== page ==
RH: Here is an extract from a eulogy of Karen Hughes: Hughes' new book, Ten Minutes from Normal traces her extraordinary experiences of working closely with President George W. Bush in the White House. As Counselor to The President for his first eighteen months in the White House and as his communications director since he first ran for Governor of Texas in 1994, Mrs. Hughes has been a crucial influence in President Bush's inner circle. When he first moved to Washington, President Bush told members of the White House staff that he wanted Karen Hughes in the room whenever any major decisions were made. During her tenure in the Bush White House, Mrs. Hughes advised the president on a wide range of issues, crafted the communications and message strategy for the administration and was responsible for overseeing the Offices of Press Secretary, Media Affairs, Speechwriting and Communications. She helped develop and lead the international communications effort during the early months of the war against terror and was instrumental in creating the new White House Office of Global Communications. Although she left the White House in the summer of 2002 to move her family home to Texas, Mrs. Hughes continues to advise President Bush on communications strategy.
Mrs. Hughes served as Director of Communications for both of President’s Bush’s gubernatorial campaigns in 1994 and 1998 and was one of the “Iron Triangle” of Texans who led his successful campaign for president. She also served as Director of Communications in Governor’s Bush’s state office throughout his tenure as Governor.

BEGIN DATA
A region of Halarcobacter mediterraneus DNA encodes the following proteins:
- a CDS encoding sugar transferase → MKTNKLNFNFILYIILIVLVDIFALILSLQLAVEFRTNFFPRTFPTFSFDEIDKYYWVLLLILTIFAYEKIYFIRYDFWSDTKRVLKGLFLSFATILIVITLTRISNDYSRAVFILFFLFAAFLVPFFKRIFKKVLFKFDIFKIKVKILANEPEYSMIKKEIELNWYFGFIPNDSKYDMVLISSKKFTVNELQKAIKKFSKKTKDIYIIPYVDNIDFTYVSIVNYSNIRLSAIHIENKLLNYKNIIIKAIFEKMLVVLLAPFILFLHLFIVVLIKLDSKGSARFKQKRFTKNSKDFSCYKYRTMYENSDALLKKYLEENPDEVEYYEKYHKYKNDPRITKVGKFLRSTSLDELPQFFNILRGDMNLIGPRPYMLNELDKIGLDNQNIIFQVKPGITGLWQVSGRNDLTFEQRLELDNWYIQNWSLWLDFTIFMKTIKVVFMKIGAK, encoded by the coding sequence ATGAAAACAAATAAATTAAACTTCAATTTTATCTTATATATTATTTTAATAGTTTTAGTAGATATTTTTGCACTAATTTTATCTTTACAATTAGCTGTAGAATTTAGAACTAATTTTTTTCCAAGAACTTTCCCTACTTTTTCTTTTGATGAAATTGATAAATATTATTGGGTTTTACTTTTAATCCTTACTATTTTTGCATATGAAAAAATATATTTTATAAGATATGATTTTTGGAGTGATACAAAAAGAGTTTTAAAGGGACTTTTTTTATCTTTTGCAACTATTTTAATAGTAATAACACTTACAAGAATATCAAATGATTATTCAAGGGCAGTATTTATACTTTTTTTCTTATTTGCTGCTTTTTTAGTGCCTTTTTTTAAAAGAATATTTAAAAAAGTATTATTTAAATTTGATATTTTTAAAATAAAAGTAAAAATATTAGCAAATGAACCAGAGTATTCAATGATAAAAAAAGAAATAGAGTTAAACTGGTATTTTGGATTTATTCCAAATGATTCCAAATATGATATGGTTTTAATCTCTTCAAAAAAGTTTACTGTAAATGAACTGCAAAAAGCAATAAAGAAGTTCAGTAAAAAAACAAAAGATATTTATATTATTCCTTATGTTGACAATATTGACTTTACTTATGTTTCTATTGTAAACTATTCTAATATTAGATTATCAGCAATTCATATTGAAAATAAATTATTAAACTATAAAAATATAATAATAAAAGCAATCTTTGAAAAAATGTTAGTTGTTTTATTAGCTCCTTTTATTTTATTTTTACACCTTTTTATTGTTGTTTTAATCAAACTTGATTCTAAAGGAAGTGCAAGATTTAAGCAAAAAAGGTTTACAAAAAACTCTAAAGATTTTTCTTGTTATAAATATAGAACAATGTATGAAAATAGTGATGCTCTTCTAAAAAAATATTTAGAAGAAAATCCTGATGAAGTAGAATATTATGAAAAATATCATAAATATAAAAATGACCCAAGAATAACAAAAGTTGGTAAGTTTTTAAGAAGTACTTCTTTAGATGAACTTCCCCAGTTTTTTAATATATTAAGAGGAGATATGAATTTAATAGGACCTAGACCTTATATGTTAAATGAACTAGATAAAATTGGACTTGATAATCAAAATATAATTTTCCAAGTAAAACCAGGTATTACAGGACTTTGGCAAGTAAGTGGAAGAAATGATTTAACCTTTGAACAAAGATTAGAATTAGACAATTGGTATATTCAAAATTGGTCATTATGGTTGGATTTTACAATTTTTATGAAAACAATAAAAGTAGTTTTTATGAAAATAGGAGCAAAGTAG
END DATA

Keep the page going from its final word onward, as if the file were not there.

Mrs. Hughes is a former Executive Director of the Republican Party of Texas and a former television news reporter for KXAS-TV, the NBC affiliate in Dallas/Fort Worth. Mrs. Hughes is a Phi Beta Kappa and summa cum laude graduate of Southern Methodist University, where she earned a Bachelor of Arts degree in English and Bachelor of Fine Arts degree in Journalism. She is an elder and long time Sunday school teacher in the Presbyterian church. She is married with a grown stepdaughter and a teenage son, and tried to bring a “Mom’s perspective” to our nation’s public policy debate. In her speeches, Karen Hughes shares her experiences as one of President Bush's closest advisors. She is uniquely qualified to comment on the following topics:
Jon Kofas writes: Miles Seeley is very perceptive, and he probably has the correct analysis of the Wolfowitz and Bolton appointments, especially in the light of Rice's statement yesterday that the U.S. now supports Japan's bid to join the UN Security Council. And Miles is also correct to note that Rumsfeld has been unusually quiet, probably knowing that Wolfowitz wanted to be defense secretary after 30 years of public service, but could not because Rumsfeld does not want to step down and leave a legacy of questionable success in Iraq. The only thing that puzzles me, however, is the speculation yesterday by some "inside the beltway" analysts, who noted that Bolton may actually obstruct Japan's bid to Security Council, and that Cheney will be behind him all the way. Bolton may indeed prevail by claiming that India, Brazil, Germany, and perhaps others too may want to join the Security Council, which he sees as the exclusive domain of the U.S. In any case, Miles is correct that there is in-fighting between the more pragmatic elements and the hard-line neo-cons in the Bush administration and in the Republican Party, with Senator Lugar very astutely leading the latter group. RH: I am surprised by the statement that Lugar leads the hard-line neo.cons in the Senate.